Jasey played sparingly in last year’s forward-heavy lineup, but the departures outlined early in this article have cleared the way for him to contribute. He didn’t have an opportunity to show much in his limited action, but he certainly appeared to have the height and strength to hold his own down low. His offensive and defensive awareness weren’t really given time to grow, however, so we need a big offseason jump from him heading into the new slate.

2017-2018 Average: 15 games played; 3.3 minutes, 0.5 rebounds; 60% FG

New Players

Wendell Mitchell (Junior G; 6’3” 185 lbs): Mitchell originally committed to Scott Drew and Baylor, but after a redshirt season and a rocky Freshman campaign, he went to Trinity Valley JC in lieu of sitting out a transfer year. The result was a solid statistical campaign (19.8 points and 6.5 assists) and a top five ranking among Junior College recruits. He’ll certainly get his share of minutes, and could very well even start, but I hesitate to guess exactly where (or how) he’ll fit in. We’ll spend the majority of our non-conference slate answering that very question.

Brandon Mahan (Sophomore G; 6’5” 200 lbs): While Mitchell’s contributions may be tough to define, Mahan’s are quite straightforward - the kid can shoot. He made 88 3’s at a 50.3% clip for Chipola College in Florida, and he’s quite clearly our most talented spot up shooter. Kennedy has stated that he’s strong enough to play forward... but I’m going to have to see that before I believe it. Personally, if he can consistently stick a three and keep the defense honest, I feel he won’t have to do much else to earn his time on the floor.

Christian Mekowulu (Senior F; 6’8” 245 lbs): While the first two were Junior College transfers, this is a full blown graduate transfer. Christian played three seasons at Tennessee State (missing the fourth to injury), and was named the 2017-2018 Ohio Valley Conference Defensive Player of the Year. He also picked up a 2nd team All-OVC nod, finishing the year with 12.7 points and 7.9 rebounds per game. One final note - check out this box score from last season’s game against Texas. They took the Longhorns to the wire, and he straight outplayed NBA lottery pick Mo Bamba on both ends of the floor.

I think we’re getting a good one, here.

Josh Nebo (Junior F; 6’9” 244 lbs): We grabbed two JC transfers and a grad transfer... so let’s add a regular ‘sit out a year’ transfer and complete the full set. Nebo comes our way via Saint Francis University, where he averaged 12.0 points, 8.0 rebounds and 2.6 blocks as a sophomore. In just two years at Saint Francis, he became the school’s all-time leader in blocked shots. While Mekowulu appears likely to contribute in a variety of ways around the basket, Nebo appears much more likely to serve in the Robert Williams ‘dunk and protect the rim’ role.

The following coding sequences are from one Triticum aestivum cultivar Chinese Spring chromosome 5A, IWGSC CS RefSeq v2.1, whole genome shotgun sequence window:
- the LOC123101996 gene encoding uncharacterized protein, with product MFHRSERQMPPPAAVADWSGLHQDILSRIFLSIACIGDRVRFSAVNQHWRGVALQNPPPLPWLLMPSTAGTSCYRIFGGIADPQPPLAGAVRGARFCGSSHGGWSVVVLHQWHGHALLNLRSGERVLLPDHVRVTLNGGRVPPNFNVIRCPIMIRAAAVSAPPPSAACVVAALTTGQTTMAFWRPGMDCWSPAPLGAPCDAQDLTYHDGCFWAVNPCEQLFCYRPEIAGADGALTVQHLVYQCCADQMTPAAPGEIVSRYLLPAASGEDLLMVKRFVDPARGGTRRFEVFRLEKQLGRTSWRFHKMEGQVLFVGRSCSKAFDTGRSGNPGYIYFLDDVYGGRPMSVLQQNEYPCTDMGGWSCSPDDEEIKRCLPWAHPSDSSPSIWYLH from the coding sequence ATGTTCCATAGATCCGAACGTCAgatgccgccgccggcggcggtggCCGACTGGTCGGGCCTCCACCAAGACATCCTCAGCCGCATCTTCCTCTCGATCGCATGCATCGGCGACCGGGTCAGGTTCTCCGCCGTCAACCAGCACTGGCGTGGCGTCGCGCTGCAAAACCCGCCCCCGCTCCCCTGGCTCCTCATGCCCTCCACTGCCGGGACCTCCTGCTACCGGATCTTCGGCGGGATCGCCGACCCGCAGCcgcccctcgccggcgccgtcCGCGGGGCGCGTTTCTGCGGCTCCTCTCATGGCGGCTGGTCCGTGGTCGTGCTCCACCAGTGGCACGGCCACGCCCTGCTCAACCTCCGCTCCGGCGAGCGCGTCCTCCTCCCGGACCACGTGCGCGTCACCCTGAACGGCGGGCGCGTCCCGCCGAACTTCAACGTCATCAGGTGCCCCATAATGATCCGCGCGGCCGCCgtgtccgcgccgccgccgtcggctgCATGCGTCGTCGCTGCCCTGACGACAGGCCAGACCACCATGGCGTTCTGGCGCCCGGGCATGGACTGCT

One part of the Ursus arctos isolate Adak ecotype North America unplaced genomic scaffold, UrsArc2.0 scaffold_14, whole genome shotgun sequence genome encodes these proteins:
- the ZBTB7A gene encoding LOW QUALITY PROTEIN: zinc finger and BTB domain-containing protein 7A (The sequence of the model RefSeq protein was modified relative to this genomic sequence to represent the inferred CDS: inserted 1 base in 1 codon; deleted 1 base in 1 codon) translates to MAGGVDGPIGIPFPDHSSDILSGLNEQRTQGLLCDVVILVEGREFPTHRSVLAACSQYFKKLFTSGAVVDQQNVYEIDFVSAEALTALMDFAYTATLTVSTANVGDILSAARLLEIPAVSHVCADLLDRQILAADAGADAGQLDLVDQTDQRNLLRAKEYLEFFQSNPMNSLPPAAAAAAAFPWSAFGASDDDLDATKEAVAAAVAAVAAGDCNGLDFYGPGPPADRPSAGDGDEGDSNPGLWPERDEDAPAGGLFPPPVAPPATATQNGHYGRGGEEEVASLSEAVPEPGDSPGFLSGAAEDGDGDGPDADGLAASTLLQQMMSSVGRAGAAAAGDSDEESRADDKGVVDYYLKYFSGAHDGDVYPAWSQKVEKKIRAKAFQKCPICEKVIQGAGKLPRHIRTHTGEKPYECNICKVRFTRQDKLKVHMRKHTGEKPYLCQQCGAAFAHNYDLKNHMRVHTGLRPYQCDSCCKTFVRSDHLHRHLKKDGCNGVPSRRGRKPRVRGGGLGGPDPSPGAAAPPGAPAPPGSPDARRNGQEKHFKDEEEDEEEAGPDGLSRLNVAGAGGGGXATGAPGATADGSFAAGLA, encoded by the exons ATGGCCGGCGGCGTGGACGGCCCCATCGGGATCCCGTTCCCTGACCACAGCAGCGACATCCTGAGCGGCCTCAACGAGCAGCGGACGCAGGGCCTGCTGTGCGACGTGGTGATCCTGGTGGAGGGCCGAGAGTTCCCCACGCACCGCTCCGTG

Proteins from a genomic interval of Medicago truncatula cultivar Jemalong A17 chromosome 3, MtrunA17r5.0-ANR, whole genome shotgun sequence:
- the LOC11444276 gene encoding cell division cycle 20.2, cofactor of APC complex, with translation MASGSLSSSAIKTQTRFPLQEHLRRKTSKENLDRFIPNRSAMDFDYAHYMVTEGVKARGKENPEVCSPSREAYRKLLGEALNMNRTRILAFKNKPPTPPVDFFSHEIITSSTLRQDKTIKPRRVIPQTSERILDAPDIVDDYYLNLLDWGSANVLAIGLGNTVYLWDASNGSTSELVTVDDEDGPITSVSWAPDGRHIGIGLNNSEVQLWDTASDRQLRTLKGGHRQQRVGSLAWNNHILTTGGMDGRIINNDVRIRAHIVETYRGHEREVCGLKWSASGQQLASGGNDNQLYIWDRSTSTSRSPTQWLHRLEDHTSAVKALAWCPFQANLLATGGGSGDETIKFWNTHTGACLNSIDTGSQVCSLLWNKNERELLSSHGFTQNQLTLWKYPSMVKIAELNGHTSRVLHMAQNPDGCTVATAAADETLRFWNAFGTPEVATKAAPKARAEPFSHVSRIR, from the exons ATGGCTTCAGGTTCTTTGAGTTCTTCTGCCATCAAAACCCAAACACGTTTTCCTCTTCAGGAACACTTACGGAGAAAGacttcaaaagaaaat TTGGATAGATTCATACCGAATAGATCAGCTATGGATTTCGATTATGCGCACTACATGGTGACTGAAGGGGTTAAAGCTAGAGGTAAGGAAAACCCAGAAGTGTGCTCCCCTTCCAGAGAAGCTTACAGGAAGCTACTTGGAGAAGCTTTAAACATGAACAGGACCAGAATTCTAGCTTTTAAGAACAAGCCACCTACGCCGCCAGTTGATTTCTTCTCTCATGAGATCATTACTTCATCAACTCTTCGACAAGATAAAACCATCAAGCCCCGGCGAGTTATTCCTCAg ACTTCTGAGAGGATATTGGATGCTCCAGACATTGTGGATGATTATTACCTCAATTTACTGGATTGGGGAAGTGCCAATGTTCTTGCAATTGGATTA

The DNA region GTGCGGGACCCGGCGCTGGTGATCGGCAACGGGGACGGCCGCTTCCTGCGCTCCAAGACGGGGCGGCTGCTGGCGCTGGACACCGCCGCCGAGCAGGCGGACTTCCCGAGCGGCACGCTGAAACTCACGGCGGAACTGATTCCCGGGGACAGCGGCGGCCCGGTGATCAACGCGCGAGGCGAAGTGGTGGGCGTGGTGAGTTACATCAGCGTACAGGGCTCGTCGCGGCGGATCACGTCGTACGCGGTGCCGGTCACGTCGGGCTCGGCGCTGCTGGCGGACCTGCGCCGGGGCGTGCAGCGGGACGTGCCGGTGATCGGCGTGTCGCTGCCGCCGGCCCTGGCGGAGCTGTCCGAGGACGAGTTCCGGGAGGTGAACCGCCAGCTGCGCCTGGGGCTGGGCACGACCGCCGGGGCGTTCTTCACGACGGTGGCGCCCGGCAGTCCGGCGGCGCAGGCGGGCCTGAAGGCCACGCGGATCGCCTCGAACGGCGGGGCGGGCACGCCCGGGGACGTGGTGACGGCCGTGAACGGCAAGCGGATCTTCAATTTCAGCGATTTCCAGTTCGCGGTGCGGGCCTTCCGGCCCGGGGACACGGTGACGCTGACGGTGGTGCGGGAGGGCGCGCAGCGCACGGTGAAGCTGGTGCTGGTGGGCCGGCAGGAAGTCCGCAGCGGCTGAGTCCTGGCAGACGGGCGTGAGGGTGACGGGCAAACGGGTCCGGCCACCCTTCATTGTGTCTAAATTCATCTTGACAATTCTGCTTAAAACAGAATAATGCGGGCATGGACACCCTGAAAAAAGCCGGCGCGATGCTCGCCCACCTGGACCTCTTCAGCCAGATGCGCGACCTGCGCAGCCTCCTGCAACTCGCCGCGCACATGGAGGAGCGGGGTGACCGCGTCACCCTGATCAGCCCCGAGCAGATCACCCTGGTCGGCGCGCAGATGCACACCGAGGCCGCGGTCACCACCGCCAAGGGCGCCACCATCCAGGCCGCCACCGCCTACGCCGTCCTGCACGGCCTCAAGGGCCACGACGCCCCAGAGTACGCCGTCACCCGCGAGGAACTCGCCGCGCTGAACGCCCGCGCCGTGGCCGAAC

The 2018-2019 Schedule

Non-conference

Our non-conference slate isn’t operating at least year’s extraordinarily difficult level, but we’re still looking at six games where victory is far from guaranteed. If we can take four from this batch, I’ll be thrilled. If we grab three, it’ll be good enough. Two or fewer... and we leave ourselves an awful lot of work to do in a continuously improving SEC.

  • at #3 Gonzaga
  • Minnesota (Vancouver)
  • #25 Washington (Vancouver)
  • Boston College
  • Oregon State (Portland, Oregon)
  • #12 Kansas State

The remaining seven games are effectively home paycheck games. Lose any of these, and you’re in real trouble.

  • Savannah State
  • UC Irvine
  • South Alabama
  • Northwestern State
  • Valparaiso
  • Marshall
  • Texas Southern

The SEC Campaign

If we want to survive in the SEC, we have to take care of business at home. Particularly against the bottom third. For my money, these home games (along with a road trip to lowly Ole Miss) have very little margin for error.

  • Arkansas
  • Missouri
  • Georgia
  • Vanderbilt
  • South Carolina
  • at Ole Miss

The real test lies in the nine games listed below, seven of which are on the road. We won’t be favored often, but we have to grab our fair share of these if we want to make any kind of postseason noise.

  • #23 LSU (home and home)
  • Alabama (home and home)
  • at #18 MSU
  • at Florida
  • at Arkansas
  • at Vanderbilt
  • at South Carolina

Finally, the three games where we’ve got nothing to lose. With two of these at home, I’m hoping we can grab at least one from this group. If we don’t... well, this university is certainly no stranger to big losses at home.

  • At #2 Kentucky
  • #6 Tennessee
  • #11 Auburn

Overall Thoughts

Record prediction (Overall; SEC): 18-13; 8-10

Postseason Prediction: Next Four Out; NIT Quarterfinal Appearance

Team MVP: Admon Gilder

Overall thoughts: This season represents one of the most complete style changes in the country, especially among programs that aren’t changing their Head Coach. A slew of outgoing front court talent has forced our hand, so we’ll run to our heart’s content. The returning guard strength and incoming talent will let this work in spurts, but I hesitate to commit to an extended stretch of success. We’ll simply need too many things to go our way to win consistently, and that’s too much to ask in the new-look SEC.

Bonus Content

We’re adding some hoops flavor to the GBH podcast scene, and our first two episodes are ready to go. You can subscribe on iTunes, Stitcher, Google Play, TuneIn, or Pocket Casts by clicking these links, or by searching ‘Aggie Hoops Weekly’ on your preferred podcast provider.

Our audio season preview is available below.

The season starts tonight against Savannah State, the fastest team in the country. They shoot more threes than anyone and their games are habitually high scoring, so this should be a fun one.

BTHO Savannah State